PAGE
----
A new virus of tomato, tomato infectious chlorosis virus (TICV), has been identified in both field-and greenhouse-grown tomatoes in California, North Carolina and Italy. TICV is transmitted by the greenhouse whitefly (Trialeurodes vaporariorum) in a semipersistent manner. TICV infects a wide range of plant hosts, and has been found naturally infecting Petunia and Ranunculus in greenhouses, and tree tobacco, commercial artichoke and bristly oxtongue in the southern coastal region of California. Because of its wide host range, the prevalence of the greenhouse whitefly in fields and greenhouses, and the movement of susceptible plant hosts within and among countries around the world, TICV is a potential problem for the world's tomato industry. TICV caused an estimated $2 million loss in Orange County in 1993. Control measures include whitefly control, confirmation of TICV infection by a diagnostic test and roguing of infected plants.
Intensive land preparation emits respirable dust
by Heike Clausnitzer, Michael J. Singer
| Full text HTML  | PDF  
Land preparation, such as land planing, ripping, plowing and disking, produced significantly higher concentrations of respirable dust than most other cultivation activities.
Respirable dust (RD), defined as particles smaller than 4 ?m diameter, was collected at the implement from 29 farming operations performed for furrow-irrigated tomato, corn, and wheat crop production over a 2-year period. Land preparation, such as land planing, ripping, plowing, and disking, produced significantly higher concentrations of RD than most other cultivation operations. Land preparation accounted for 67% of all farming operations, but produced 82% of the RD. The number of operations and the timing of land preparation were responsible for the difference in RD concentrations among the seven 2-year crop rotations. Of the studied crops, tomato and corn were the most intensively cultivated and yielded the highest RD amounts. Soil moisture was an important environmental variable that influenced the amount of dust and the variability in dust concentration from sample to sample. Among the cropping systems studied, those that required more tillage or land preparation to be performed when the soil was driest produced the most RD.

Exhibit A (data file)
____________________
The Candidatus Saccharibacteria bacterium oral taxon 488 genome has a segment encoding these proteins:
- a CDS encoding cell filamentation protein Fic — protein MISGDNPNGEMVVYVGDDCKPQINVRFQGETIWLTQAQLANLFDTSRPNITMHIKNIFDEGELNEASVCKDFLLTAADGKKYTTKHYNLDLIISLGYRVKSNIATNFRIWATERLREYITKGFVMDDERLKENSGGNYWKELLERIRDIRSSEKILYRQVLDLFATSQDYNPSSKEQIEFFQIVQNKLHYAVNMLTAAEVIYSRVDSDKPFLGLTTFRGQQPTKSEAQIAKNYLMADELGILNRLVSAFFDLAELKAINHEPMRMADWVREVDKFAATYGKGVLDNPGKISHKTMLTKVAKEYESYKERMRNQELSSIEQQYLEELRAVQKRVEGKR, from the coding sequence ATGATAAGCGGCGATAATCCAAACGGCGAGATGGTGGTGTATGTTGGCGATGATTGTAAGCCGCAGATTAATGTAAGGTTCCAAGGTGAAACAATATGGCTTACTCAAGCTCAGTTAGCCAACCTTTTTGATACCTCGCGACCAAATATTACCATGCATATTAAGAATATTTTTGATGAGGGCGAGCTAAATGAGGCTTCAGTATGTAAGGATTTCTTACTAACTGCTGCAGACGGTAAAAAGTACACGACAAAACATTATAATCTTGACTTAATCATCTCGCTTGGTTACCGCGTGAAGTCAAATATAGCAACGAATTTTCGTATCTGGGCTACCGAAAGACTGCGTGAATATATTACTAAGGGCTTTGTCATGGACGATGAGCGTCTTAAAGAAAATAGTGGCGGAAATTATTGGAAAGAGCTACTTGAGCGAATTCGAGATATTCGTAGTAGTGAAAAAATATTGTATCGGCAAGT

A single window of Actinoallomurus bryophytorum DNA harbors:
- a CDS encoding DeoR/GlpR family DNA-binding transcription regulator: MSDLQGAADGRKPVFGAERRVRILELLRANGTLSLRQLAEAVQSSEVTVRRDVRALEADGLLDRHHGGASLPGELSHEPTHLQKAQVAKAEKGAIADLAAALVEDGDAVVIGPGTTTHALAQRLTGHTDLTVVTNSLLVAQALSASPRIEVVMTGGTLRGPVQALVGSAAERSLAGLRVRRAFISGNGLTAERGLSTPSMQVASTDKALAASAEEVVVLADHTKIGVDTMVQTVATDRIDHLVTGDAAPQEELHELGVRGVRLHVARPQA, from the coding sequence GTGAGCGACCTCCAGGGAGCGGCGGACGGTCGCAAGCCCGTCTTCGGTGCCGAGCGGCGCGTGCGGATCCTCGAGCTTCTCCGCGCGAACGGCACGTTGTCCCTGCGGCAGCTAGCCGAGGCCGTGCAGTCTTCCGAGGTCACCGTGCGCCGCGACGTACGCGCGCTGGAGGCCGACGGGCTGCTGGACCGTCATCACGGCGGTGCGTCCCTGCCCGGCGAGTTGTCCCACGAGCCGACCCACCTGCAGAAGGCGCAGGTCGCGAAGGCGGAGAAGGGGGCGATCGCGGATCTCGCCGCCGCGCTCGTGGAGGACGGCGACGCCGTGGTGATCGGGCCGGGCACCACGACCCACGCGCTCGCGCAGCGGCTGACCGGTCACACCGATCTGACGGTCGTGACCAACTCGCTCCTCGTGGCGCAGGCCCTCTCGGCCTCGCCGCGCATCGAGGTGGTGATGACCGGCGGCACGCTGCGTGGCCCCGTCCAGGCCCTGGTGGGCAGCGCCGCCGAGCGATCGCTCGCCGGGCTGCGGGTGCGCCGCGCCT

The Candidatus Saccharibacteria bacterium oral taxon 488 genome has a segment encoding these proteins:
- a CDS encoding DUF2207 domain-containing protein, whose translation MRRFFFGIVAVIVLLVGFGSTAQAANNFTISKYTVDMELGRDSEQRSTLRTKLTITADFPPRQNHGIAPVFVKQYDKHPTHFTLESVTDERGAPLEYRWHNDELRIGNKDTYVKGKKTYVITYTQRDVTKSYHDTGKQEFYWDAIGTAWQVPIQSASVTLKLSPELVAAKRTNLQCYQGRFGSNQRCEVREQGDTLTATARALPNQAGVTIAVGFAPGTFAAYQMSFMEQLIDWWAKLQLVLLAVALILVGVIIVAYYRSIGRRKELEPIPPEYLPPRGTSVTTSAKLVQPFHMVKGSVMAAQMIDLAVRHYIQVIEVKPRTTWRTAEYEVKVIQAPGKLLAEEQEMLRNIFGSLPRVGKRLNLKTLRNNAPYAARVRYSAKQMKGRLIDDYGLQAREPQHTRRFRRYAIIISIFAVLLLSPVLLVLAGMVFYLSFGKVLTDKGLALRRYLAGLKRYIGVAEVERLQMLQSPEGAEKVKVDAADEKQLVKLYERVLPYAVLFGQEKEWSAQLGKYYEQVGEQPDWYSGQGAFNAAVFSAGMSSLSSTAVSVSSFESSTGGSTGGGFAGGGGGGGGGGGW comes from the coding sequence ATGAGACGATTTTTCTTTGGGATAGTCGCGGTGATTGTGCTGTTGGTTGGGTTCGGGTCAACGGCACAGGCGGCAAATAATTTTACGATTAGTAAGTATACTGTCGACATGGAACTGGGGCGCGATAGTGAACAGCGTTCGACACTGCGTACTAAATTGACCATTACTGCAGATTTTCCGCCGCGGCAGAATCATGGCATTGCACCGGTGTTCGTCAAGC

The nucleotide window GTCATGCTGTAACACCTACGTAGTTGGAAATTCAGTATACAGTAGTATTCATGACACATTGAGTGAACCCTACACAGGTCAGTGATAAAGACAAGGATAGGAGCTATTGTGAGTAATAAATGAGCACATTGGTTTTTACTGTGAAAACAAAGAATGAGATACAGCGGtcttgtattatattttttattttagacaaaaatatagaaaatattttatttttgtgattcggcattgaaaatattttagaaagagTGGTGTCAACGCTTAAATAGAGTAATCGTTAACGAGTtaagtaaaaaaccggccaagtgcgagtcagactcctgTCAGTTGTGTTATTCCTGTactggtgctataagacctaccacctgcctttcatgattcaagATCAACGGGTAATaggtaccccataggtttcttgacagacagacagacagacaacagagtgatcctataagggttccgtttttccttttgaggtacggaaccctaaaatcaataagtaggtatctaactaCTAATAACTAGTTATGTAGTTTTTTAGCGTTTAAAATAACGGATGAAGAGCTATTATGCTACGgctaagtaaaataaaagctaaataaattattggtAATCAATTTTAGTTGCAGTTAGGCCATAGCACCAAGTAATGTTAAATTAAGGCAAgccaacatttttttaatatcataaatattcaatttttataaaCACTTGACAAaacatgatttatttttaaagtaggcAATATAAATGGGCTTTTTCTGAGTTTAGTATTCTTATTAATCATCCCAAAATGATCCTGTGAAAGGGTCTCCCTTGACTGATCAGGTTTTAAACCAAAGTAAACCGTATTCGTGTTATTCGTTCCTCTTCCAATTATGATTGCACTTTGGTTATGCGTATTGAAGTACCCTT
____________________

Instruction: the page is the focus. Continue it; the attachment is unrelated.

Packing-line modifications reduce pitting and bruising of sweet cherries
by Joseph A. Grant, James F. Thompson
| Full text HTML  | PDF  
Cluster cutting and hydrocooling caused the greatest damage to sweet cherries during the packing process, but damage was reduced when these operations were modified.
Packing-house operations that cause sweet cherry fruit pitting or bruising damage were evaluated in a 4-year field study. Packing lines varied considerably in amounts of damage imparted to fruit, as did individual packinghouse operations. Damage was reduced by slowing fruit speed in cluster cutters, by operating cluster cutters at high throughput rates and by reducing water-drop height in shower hydrocoolers.
Ice creams and frozen yogurts vary widely in key nutrients
by Christine M. Bruhn, John C. Bruhn
| Full text HTML  | PDF  
Ice creams varied from 70 to 270 calories and from 0 to 18 grams of fat per half-cup serving.
The combined forces of consumer demand, nutritional labeling requirements and product innovation have led to a range of frozen dairy desserts that vary significantly in several nutrients highlighted on the nutritional label. Ice creams and yogurts available in California were surveyed in 1995 for nutrient content. Ice creams varied from 70 to 270 calories and from 0 to 18 grams of fat per half-cup serving. Two ice cream products met the Food and Drug Administration's definition for a “good source” of vitamin A, providing 10% or more of the Recommended Daily Value of the nutrient, and 21 were “good sources” of calcium. While no frozen yogurts met the requirement for a good source of vitamin A, 10 were good sources of calcium.